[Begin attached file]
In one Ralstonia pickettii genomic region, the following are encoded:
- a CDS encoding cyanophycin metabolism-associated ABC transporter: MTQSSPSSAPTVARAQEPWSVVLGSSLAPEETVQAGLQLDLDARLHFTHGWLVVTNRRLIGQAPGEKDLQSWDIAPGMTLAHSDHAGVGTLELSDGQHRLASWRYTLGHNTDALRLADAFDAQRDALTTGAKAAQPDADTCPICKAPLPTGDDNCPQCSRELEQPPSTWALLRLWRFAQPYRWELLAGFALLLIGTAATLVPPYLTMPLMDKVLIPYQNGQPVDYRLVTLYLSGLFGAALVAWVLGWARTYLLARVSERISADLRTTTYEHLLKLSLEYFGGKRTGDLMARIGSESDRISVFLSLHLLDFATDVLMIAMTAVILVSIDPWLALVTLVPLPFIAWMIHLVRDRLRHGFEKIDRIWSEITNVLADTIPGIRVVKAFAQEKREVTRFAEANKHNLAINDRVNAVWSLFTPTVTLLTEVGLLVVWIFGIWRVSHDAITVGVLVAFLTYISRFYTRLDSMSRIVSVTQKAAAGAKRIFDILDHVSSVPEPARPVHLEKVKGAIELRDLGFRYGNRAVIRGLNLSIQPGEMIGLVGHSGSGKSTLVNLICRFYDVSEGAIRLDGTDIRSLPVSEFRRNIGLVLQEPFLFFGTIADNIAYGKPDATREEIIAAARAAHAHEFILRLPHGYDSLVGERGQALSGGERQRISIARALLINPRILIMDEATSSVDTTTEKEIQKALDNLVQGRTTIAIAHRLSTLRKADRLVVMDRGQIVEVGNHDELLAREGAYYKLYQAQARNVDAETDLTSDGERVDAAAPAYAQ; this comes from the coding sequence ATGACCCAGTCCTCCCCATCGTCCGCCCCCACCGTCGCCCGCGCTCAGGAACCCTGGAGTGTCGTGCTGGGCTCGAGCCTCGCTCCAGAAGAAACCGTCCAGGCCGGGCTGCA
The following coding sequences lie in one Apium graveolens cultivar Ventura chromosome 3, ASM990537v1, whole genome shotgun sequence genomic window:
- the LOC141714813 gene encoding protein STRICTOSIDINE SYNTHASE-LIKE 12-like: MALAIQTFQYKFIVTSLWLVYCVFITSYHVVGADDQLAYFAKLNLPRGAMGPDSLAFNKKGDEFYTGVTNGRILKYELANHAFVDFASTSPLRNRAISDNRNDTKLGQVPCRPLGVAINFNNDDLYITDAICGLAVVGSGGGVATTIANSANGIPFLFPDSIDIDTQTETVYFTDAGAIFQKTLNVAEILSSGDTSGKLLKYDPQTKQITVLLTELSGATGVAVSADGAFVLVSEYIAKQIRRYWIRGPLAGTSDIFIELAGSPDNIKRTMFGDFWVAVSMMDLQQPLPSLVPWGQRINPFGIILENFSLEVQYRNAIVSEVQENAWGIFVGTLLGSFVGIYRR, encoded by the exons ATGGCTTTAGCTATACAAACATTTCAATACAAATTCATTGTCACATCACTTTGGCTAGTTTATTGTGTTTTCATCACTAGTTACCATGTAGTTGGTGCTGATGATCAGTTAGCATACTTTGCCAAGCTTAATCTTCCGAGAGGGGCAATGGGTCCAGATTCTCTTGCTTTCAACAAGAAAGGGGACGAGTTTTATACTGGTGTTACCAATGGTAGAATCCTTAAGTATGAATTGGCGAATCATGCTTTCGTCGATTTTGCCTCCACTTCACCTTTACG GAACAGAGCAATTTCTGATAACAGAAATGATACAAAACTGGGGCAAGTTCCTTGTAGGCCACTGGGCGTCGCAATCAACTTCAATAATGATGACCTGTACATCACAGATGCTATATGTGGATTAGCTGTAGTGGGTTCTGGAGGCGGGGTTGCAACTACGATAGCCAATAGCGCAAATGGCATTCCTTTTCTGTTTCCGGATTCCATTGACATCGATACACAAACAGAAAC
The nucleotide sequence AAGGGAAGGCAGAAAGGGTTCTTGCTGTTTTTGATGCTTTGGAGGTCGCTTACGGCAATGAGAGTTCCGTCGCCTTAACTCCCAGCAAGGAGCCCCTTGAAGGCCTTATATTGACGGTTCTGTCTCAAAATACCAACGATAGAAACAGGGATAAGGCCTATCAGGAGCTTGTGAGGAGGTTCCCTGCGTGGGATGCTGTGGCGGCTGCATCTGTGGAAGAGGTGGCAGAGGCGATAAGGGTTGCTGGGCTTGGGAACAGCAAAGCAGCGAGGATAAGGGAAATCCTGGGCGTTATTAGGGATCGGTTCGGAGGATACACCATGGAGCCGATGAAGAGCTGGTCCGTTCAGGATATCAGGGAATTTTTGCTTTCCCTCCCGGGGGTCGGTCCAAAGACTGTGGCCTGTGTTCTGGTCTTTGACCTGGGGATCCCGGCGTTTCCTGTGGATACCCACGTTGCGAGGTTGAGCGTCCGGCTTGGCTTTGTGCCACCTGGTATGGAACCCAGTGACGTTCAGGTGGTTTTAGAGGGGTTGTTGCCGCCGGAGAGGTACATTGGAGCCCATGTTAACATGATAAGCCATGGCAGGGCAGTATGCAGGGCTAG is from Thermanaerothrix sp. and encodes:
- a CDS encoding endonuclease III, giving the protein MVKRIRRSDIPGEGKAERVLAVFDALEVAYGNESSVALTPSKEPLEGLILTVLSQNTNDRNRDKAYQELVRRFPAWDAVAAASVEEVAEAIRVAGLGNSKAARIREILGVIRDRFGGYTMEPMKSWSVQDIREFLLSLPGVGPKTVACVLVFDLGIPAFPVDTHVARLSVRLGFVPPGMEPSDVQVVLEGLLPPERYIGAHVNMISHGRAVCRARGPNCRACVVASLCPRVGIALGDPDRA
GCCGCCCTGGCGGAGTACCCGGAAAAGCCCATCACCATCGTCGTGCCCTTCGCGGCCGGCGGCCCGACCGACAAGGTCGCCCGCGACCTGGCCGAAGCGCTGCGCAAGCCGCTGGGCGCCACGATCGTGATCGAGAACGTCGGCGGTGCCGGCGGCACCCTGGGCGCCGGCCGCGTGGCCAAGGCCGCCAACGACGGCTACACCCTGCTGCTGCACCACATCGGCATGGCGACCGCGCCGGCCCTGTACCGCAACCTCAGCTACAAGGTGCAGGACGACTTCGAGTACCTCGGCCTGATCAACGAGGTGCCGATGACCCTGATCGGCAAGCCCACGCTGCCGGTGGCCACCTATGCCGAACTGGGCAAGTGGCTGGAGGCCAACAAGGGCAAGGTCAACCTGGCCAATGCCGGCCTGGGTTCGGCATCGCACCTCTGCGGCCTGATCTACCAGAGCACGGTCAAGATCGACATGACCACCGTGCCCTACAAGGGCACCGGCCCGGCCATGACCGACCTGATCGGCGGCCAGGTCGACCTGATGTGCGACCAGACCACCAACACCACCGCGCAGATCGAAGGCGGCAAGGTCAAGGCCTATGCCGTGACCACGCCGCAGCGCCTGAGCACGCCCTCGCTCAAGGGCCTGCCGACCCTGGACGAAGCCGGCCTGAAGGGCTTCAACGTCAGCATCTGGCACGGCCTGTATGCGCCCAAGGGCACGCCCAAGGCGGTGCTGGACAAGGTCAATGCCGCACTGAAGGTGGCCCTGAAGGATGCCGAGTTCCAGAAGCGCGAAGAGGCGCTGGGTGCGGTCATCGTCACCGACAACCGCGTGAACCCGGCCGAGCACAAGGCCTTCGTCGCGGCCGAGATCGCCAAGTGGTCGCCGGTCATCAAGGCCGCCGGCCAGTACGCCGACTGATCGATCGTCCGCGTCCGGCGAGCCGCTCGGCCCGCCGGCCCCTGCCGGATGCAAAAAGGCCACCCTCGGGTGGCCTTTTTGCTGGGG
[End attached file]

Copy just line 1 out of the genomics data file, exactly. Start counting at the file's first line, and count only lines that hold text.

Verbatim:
In one Ralstonia pickettii genomic region, the following are encoded: